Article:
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What Can We Glean from October’s Report on Retail Prices?

The CPI rose at an annualized rate of 1.8 percent in October, as gasoline prices posted a modest decrease and general price pressure elsewhere in the retail market basket was fairly tame (though rents did post sizeable increases). On a year-over-year basis, the CPI is up 2.2 percent.

October Price Statistics

    Percent change, last
    1 mo.a 3 mo.a 6 mo.a 12 mo. 5 yr.a 2011 average
Consumer Price Index
  All items 1.8 5.4 2.3 2.2 2.1 3.0
  Excluding food and energy (core CPI) 2.2 1.5 1.8 2.1 1.7 2.2
  Medianb 2.3 2.5 2.2 2.2 1.9 2.6
  16% trimmed meanb 1.7 2.1 1.8 1.9 1.9 2.6
  Sticky CPI 2.4 2.1 2.1 2.2 1.9 2.1
  Sticky CPI excluding shelter 1.9 1.5 1.9 2.2 2.2 2.3

a Annualized.
b Calculated by the Federal Reserve Bank of Cleveland.
c Author’s calculations.

Source: Bureau of Labor Statistics.

The “core” CPI, which excludes food and energy prices, rose 2.2 percent during the month, outpacing its near-term (three-month) growth rate of 1.5 percent, though it came in relatively close to its year-over-year growth rate of 2.0 percent. Measures of underlying inflation produced by the Federal Reserve Bank of Cleveland, the median CPI and 16 percent trimmed-mean CPI, rose 2.3 percent and 1.7 percent, respectively. Over the past year, the median is up 2.2 percent, while the trimmed-mean is up 1.9 percent. However, there does appear to be an upward nudge on October's data, stemming from rising shelter costs, which may be more indicative of a relative price change in housing prices than an indication of inflation.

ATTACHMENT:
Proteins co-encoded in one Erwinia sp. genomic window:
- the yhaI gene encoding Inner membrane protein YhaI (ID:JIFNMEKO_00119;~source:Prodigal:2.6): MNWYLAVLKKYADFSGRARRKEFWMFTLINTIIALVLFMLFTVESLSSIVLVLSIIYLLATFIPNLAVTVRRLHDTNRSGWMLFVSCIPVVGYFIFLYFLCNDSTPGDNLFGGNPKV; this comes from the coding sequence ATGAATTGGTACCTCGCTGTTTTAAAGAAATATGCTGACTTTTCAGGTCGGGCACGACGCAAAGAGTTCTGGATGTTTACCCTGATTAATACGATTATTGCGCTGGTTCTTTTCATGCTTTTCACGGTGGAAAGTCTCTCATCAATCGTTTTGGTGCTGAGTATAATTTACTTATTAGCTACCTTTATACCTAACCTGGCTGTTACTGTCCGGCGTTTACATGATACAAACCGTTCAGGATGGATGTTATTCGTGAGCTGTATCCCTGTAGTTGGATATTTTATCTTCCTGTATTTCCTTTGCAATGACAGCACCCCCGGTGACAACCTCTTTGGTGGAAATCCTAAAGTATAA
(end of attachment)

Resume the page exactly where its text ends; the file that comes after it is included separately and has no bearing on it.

Shelter prices jumped up 3.2 percent in October, their sharpest monthly increase since March 2008. A significant chunk of this was rent of primary residence, which spiked up 5.1 percent in October, well above its 12-month trend of 2.8 percent. Also, owners' equivalent rent (OER) rose 2.6 percent in October and has risen 2.8 percent over the past three months, accelerating over its 12-month growth rate of 2.1 percent. Shelter costs comprise a little over 30 percent of the market basket (with OER accounting for roughly 25 percent alone) and have the propensity to influence the measured underlying inflation trend.

As evidence of OER’s, perhaps undue, influence on our read of inflation in October, excluding it from the median CPI calculation pulls the increase in the median CPI down from 2.3 percent to a mere 0.4 percent. This large a difference between the median CPI with and without OER is a marked shift from  recent months. Over the prior three months, the difference is only 0.2 percent. Moreover, the median CPI with or without OER is up 2.2 percent over the past year, suggesting that relative price changes in OER haven’t clouded our perception of underlying inflation yet.

Consumer Price Index

a. Calculated by the Federal Reserve Bank of Cleveland.

Source: U.S. Department of Labor, Bureau of Labor Statistics, Federal Reserve Bank of Cleveland

In fact, over the past 12 months, nearly every inflation indicator we track is trending within a few tenths of a percent of each other. This is somewhat unusual compared to the last 15 years or so. Large differences between the growth rates of the CPI and the underlying inflation measures, which are symptomatic of relative price swings, often lead to arguments about the underlying inflation trend.